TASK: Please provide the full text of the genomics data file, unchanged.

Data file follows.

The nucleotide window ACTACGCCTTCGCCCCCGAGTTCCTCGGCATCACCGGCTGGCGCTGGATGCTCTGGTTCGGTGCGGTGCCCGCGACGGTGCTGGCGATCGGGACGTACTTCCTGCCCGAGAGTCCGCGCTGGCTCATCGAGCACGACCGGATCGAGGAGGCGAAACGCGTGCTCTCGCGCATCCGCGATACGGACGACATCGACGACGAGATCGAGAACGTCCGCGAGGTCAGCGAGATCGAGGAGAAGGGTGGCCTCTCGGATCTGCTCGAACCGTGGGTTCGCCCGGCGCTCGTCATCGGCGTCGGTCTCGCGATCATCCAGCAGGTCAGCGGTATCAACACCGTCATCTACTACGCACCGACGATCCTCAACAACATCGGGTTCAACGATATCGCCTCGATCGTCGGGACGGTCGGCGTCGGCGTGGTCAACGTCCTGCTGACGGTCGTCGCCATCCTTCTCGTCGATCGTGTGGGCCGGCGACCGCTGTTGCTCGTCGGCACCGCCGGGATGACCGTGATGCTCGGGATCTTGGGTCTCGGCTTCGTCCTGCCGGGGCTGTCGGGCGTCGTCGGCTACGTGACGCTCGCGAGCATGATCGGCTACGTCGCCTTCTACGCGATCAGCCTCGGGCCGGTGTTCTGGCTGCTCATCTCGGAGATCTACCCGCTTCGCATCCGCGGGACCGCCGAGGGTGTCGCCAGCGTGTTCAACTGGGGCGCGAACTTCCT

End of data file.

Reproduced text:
The nucleotide window ACTACGCCTTCGCCCCCGAGTTCCTCGGCATCACCGGCTGGCGCTGGATGCTCTGGTTCGGTGCGGTGCCCGCGACGGTGCTGGCGATCGGGACGTACTTCCTGCCCGAGAGTCCGCGCTGGCTCATCGAGCACGACCGGATCGAGGAGGCGAAACGCGTGCTCTCGCGCATCCGCGATACGGACGACATCGACGACGAGATCGAGAACGTCCGCGAGGTCAGCGAGATCGAGGAGAAGGGTGGCCTCTCGGATCTGCTCGAACCGTGGGTTCGCCCGGCGCTCGTCATCGGCGTCGGTCTCGCGATCATCCAGCAGGTCAGCGGTATCAACACCGTCATCTACTACGCACCGACGATCCTCAACAACATCGGGTTCAACGATATCGCCTCGATCGTCGGGACGGTCGGCGTCGGCGTGGTCAACGTCCTGCTGACGGTCGTCGCCATCCTTCTCGTCGATCGTGTGGGCCGGCGACCGCTGTTGCTCGTCGGCACCGCCGGGATGACCGTGATGCTCGGGATCTTGGGTCTCGGCTTCGTCCTGCCGGGGCTGTCGGGCGTCGTCGGCTACGTGACGCTCGCGAGCATGATCGGCTACGTCGCCTTCTACGCGATCAGCCTCGGGCCGGTGTTCTGGCTGCTCATCTCGGAGATCTACCCGCTTCGCATCCGCGGGACCGCCGAGGGTGTCGCCAGCGTGTTCAACTGGGGCGCGAACTTCCT